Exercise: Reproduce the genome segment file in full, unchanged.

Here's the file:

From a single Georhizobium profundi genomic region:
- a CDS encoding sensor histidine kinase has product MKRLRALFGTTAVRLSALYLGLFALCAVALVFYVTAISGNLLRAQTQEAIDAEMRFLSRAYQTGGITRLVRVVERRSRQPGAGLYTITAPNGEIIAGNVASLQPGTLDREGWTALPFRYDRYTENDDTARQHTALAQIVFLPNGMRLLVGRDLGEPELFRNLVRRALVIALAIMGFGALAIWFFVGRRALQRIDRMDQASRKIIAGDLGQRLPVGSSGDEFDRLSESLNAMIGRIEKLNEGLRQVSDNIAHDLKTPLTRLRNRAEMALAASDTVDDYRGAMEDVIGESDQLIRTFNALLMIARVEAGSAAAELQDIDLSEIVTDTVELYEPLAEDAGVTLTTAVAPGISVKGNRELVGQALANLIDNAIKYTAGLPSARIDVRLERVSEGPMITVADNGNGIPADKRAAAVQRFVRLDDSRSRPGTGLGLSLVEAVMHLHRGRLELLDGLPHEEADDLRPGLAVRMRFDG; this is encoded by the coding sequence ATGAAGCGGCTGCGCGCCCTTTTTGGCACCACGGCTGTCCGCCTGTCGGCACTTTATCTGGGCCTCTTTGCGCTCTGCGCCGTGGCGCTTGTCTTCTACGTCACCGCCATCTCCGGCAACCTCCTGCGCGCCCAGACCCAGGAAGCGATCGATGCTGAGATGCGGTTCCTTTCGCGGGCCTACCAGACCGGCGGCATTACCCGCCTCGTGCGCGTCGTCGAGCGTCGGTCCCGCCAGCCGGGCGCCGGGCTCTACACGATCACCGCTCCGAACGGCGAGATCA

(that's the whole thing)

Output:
From a single Georhizobium profundi genomic region:
- a CDS encoding sensor histidine kinase has product MKRLRALFGTTAVRLSALYLGLFALCAVALVFYVTAISGNLLRAQTQEAIDAEMRFLSRAYQTGGITRLVRVVERRSRQPGAGLYTITAPNGEIIAGNVASLQPGTLDREGWTALPFRYDRYTENDDTARQHTALAQIVFLPNGMRLLVGRDLGEPELFRNLVRRALVIALAIMGFGALAIWFFVGRRALQRIDRMDQASRKIIAGDLGQRLPVGSSGDEFDRLSESLNAMIGRIEKLNEGLRQVSDNIAHDLKTPLTRLRNRAEMALAASDTVDDYRGAMEDVIGESDQLIRTFNALLMIARVEAGSAAAELQDIDLSEIVTDTVELYEPLAEDAGVTLTTAVAPGISVKGNRELVGQALANLIDNAIKYTAGLPSARIDVRLERVSEGPMITVADNGNGIPADKRAAAVQRFVRLDDSRSRPGTGLGLSLVEAVMHLHRGRLELLDGLPHEEADDLRPGLAVRMRFDG; this is encoded by the coding sequence ATGAAGCGGCTGCGCGCCCTTTTTGGCACCACGGCTGTCCGCCTGTCGGCACTTTATCTGGGCCTCTTTGCGCTCTGCGCCGTGGCGCTTGTCTTCTACGTCACCGCCATCTCCGGCAACCTCCTGCGCGCCCAGACCCAGGAAGCGATCGATGCTGAGATGCGGTTCCTTTCGCGGGCCTACCAGACCGGCGGCATTACCCGCCTCGTGCGCGTCGTCGAGCGTCGGTCCCGCCAGCCGGGCGCCGGGCTCTACACGATCACCGCTCCGAACGGCGAGATCA